Mini Cooper Facts

by Rob Wagner

The BMW-owned MINI is a successor to the hugely popular Mini Cooper produced between 1959 and 2000, but is technically unrelated to the original model. Many Mini Cooper enthusiasts object to the MINI--spelled with all capital letters--being compared to the original because it possesses none of the characteristics other than a similarity in body design. More than 1 million MINIs have been sold since BMW took over production.


The original Mini Cooper inspired the new generation of MINIs.

The original Mini Cooper enjoyed an exceptionally long run with various models until the cash-strapped Rover Group, the car's owner, halted production in 2000. Almost immediately, BMW picked up the concept and introduced the BMW MINI. The new version is bigger, more powerful and employs more safety features. In 2007, it was redesigned with its mechanical components updated.


The new generation embodies the iconic features of its predecessor.

The MINI is a high-performance car in a small package that is based on the historic European version with an auto racing pedigree.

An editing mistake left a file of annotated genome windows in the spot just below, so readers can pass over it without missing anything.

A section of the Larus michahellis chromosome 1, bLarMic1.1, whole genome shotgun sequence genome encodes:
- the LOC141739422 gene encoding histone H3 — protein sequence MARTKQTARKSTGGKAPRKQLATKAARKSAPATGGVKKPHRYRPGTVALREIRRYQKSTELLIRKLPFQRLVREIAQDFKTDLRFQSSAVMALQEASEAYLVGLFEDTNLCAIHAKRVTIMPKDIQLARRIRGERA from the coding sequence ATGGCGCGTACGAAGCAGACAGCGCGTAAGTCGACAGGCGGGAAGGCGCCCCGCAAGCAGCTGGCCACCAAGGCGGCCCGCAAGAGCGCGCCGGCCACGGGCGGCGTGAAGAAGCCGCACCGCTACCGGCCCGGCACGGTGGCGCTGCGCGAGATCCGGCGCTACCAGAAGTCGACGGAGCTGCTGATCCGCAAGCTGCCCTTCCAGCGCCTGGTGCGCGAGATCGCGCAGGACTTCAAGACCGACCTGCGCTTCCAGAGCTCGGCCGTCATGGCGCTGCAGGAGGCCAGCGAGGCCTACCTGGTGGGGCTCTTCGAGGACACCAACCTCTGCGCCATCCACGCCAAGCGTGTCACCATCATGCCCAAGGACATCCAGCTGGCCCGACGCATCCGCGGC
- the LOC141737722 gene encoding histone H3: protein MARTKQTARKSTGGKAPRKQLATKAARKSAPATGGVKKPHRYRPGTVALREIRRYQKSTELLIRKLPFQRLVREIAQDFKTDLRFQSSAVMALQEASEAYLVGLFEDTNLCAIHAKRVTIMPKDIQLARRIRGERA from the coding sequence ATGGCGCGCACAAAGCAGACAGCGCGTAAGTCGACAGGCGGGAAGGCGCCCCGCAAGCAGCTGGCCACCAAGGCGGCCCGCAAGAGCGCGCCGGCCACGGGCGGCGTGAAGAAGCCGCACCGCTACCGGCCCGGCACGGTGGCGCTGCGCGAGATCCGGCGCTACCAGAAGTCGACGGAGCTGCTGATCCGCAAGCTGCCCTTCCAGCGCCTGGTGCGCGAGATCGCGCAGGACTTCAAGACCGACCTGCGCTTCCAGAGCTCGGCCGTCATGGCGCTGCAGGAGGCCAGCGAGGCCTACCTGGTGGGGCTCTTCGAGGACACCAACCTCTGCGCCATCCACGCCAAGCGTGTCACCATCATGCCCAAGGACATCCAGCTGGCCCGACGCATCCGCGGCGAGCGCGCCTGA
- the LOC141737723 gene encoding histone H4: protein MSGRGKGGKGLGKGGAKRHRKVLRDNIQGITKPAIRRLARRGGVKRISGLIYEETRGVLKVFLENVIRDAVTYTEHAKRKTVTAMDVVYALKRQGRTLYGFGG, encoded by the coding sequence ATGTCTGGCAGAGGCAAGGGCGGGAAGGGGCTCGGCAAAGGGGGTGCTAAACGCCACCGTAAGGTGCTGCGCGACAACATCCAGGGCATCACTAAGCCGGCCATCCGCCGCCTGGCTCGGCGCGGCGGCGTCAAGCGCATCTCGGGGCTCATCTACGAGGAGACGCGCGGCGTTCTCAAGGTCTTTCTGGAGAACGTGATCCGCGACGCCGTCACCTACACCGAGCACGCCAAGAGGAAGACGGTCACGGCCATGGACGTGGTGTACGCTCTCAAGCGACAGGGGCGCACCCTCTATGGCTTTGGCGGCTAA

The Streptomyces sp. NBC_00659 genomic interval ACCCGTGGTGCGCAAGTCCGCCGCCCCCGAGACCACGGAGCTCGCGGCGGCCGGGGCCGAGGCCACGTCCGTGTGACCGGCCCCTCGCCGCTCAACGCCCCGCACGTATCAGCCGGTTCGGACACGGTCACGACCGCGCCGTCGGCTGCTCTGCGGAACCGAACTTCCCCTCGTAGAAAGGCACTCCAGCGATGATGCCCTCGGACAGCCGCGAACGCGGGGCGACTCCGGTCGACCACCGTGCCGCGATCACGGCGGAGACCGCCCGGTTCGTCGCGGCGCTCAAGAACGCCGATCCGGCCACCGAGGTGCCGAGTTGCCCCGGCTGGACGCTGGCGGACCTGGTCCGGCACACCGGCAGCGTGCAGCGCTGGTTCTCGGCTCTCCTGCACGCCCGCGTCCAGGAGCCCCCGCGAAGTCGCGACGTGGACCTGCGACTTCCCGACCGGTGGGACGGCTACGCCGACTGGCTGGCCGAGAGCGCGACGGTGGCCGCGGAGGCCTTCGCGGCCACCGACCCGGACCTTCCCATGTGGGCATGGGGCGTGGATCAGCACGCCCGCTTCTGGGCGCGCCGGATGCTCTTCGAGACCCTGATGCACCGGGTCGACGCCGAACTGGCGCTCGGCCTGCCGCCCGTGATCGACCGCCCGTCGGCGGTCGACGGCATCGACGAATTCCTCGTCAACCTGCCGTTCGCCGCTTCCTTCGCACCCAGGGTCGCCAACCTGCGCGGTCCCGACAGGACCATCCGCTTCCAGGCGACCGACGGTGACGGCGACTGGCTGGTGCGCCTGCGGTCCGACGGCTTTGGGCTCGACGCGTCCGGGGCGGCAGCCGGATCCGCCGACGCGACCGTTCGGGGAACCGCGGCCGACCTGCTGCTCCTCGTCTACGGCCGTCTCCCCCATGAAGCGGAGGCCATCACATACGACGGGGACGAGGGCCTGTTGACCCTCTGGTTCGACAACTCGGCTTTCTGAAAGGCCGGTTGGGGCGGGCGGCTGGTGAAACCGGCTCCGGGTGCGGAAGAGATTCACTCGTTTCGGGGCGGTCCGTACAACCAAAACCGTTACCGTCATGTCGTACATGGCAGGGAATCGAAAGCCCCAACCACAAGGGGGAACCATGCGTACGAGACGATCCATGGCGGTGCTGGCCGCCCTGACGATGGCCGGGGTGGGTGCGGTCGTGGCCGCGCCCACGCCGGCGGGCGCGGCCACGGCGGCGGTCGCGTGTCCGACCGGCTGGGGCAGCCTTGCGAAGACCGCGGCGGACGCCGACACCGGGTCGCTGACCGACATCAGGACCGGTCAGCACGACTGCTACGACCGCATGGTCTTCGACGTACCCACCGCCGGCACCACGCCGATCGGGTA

The MINI cabriolet .

The vehicle is marketed directly to the American consumer as a fuel-efficient, relatively low-cost alternative to European sports car imports.



The vehicle is offered in a hatchback, convertible and the Clubman, with the "S" model being a supercharged package.


Interior of the 2007 MINI.

The lasting advantage of the MINI is the sculpted interior that makes the most of limited space, and a large, centrally mounted speedo pod.


The MINI moves along the assembly line towards completion.

The base Mini Cooper measures 145.6 inches in length with a 97.1-inch wheelbase, and is powered by a 1.6-liter 4-cylinder engine generating 118 horsepower.

Fun Fact

A assembly process for the convertible.

The Mini in all its variations was named European Car of the Century by a panel of 130 international automotive journalists.

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